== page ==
Three Hundred and Counting #300

Mar 01, 1999

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By Gerry Neely
B.A., LL.B.

The first Legally Speaking column was published in January 1981 and each succeeding one, issued at intervals of three weeks more or less for eighteen years, has led, somewhat to my amazement, to this column: Number 300. This is a milestone sufficient to look back and answer a question which has been asked from time to time: The reason why the column was started.

While you may think that it started as the result of an assessment by BCREA of an aptitude for scholarly writing and an all-embracing knowledge of all real estate matters, I am afraid you are wrong. I attribute it to "show biz." Sometime in the 1970's, when the Victoria Real Estate Board hosted a BCREA conference, I was asked, as Board solicitor, to put on a one hour legal seminar as part of the program.

This was in the golden age of real estate board conference skits, defined as short, humorous plays, generally under-rehearsed and rewritten up to the hour of performance, leaving the performers scared skitless as the curtain was raised, resulting in unintentional but obvious mistakes which created a great deal of humour.

I decided that a skit was the vehicle for my part of the program and the format was a trial arising from a buyer's refusal to complete the purchase of a business, which was described in an innocent-looking conditional contract. The cast of characters included a careless listing agent, a slippery selling agent, a devious seller, an immoral buyer with a hidden agenda and a merciless judge.

The script offered a series of flashbacks so that the audience could see, as the plot developed, all of the misrepresentations, common misunderstandings, missed expectations, and just plain mistakes made by the licensees, which led to the lawsuit in which they were giving evidence. Some of the mistakes were blatant but the education lay in the not-so-obvious problems which were explained by the judge when he summed up the case for the audience.

Sensitivities, sensibilities and political correctness were never a priority with the skits. The business in question was called The Little Red Brick Cathouse Ltd., a name that gave the buyer the defence that he thought he was buying a pet shop. The humour came, partly from the double entendres and the ridiculousness of the plot; most though came from the gallows humour, as the audience of licensees watched their peers start, stop, falter and fail amidst the growing realization, that maybe the players had created a few problems for themselves.

Although there is no obvious link between what I have just described and Legally Speaking, shortly after this skit I was retained by BCREA to review all provincial bills, acts and regulations which might affect the real estate industry. Those were the good old days when all of the government, including the Superintendent of Real Estate, was in Victoria. I then became part of the legislative committee and prepared briefs on behalf of BCREA to various government ministries, an example of which was the first brief made to government in support of The Real Estate Foundation of British Columbia.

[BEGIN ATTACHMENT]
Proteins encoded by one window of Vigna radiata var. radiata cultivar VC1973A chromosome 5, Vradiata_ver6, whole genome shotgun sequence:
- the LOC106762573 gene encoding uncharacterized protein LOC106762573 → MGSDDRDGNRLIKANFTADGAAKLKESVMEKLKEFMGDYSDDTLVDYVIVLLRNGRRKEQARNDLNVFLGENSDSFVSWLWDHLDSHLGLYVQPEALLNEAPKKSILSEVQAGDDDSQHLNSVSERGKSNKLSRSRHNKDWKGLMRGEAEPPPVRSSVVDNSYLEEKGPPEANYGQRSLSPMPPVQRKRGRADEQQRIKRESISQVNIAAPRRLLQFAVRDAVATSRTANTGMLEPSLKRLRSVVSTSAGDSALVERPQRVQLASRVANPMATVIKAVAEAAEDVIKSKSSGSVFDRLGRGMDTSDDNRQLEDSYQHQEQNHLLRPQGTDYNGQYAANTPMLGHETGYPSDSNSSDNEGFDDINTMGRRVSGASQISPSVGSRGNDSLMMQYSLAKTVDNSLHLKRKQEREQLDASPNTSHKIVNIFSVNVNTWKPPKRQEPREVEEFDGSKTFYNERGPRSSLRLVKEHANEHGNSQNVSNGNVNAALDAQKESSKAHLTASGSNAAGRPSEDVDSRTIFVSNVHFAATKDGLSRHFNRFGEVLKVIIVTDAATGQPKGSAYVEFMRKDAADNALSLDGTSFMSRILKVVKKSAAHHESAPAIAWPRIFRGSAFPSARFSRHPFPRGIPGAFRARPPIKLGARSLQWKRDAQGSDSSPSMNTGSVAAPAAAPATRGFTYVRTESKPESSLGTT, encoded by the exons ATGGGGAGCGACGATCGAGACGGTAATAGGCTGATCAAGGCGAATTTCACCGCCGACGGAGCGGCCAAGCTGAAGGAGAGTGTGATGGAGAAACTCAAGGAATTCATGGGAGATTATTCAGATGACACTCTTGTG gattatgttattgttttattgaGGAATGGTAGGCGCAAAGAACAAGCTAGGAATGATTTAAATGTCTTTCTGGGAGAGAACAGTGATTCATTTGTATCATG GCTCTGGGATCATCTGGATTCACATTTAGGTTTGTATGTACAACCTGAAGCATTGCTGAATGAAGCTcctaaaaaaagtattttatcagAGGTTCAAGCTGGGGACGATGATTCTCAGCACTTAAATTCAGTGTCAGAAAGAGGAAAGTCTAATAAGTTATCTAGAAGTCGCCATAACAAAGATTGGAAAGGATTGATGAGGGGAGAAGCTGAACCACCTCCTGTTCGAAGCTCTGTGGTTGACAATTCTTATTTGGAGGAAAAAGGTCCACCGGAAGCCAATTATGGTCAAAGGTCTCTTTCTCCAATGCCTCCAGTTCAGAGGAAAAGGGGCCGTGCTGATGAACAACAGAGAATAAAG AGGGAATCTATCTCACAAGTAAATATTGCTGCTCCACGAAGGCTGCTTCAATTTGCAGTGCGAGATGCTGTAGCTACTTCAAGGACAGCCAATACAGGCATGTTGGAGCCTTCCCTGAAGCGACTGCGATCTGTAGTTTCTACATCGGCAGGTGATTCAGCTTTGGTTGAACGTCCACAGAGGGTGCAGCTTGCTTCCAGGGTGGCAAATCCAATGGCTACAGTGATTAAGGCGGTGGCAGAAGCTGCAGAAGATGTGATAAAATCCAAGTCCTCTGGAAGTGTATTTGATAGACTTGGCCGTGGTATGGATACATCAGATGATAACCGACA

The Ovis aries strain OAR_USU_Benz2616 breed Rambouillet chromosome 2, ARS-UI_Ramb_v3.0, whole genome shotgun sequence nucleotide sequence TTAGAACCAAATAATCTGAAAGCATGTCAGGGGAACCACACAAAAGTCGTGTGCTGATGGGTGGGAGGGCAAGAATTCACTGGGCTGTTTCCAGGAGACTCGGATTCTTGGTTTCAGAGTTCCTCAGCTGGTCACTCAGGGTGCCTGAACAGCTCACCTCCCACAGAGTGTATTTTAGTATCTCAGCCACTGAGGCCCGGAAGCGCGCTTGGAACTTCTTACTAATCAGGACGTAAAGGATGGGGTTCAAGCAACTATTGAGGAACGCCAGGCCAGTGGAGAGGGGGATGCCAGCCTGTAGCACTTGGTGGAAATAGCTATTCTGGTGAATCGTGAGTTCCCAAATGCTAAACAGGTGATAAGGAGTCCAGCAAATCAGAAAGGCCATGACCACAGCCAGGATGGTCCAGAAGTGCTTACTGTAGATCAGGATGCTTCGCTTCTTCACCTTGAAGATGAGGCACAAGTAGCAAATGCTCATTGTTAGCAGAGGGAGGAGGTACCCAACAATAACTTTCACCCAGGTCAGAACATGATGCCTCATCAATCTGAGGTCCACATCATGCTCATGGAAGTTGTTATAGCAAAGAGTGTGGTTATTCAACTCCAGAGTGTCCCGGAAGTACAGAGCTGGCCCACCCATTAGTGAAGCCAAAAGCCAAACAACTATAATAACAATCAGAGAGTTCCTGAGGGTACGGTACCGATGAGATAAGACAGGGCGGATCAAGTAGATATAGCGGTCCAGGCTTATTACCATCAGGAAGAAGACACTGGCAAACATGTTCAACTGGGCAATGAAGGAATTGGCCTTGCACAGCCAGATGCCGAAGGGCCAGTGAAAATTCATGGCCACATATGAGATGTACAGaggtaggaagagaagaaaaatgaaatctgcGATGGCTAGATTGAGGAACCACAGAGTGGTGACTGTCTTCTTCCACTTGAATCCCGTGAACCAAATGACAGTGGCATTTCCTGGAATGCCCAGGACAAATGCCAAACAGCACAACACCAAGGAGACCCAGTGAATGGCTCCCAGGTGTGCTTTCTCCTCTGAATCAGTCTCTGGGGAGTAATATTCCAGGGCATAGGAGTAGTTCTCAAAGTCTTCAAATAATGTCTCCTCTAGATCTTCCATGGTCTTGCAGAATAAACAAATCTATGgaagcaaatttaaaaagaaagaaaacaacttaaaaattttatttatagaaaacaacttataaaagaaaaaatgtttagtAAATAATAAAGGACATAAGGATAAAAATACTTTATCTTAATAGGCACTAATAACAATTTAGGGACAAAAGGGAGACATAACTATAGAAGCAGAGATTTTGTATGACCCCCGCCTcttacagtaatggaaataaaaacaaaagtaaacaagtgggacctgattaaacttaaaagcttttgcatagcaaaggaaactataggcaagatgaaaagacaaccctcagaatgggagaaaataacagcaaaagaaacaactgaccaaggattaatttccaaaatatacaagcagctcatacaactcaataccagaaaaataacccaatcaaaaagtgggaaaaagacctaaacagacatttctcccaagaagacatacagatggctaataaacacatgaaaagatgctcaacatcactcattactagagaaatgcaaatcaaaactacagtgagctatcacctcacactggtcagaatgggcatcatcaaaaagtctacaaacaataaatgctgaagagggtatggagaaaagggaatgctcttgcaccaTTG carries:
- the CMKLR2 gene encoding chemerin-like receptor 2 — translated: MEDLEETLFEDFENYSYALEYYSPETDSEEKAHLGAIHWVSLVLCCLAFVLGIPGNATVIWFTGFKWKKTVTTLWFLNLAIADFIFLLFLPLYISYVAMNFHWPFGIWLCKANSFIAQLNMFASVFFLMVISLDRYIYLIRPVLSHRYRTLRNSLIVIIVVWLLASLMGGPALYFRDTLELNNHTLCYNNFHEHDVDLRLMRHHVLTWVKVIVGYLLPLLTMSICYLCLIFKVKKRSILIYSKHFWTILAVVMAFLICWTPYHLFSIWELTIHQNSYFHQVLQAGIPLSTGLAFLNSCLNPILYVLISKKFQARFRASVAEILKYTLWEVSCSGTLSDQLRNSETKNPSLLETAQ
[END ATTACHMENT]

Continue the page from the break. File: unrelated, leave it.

Following one meeting with the Superintendent, then-president of BCREA, Ian Dennis, said to me that one of BCREA's problems was communicating to the members who were paying dues to support BCREA, the good work that was being done on their behalf. I had heard the same complaints at meetings of the Victoria Real Estate Board: "What do we get for our money?"

Members of the Victoria board had also complained that much of the advice they were given about decisions of the court merely stated what the decision was without giving them any insight into the facts that led to the judge's decision. It was at the meeting with Ian that I proposed writing a Legally Speaking column to give licensees the legal background of decisions and to give BCREA more visibility. He agreed. The rest is history.

While this was not a decision that will rank among anyone's list of the 100 great achievements of the 20th century, I am told that surveys indicate that the information has been useful to licensees and, from my perspective, apart from the law that I have learned that I might not otherwise have, I have enjoyed the experience.

P.S. The skit concept was part of BCREA's conventions up until 1992. The plots differed but I fondly recall the Victoria board's cast of characters who, in 1983, when Mr. Bennett was premier, portrayed the sale of a used car business and in 1991, did justice to the proposed sale by Mr. Vander Zalm of Government House. Many of the actors reprised their roles. With names like Lech and Lusty Ardour, Dudley Doright and Judge Hangemall, it proves that you can get laughs from corn without turning it into whiskey.

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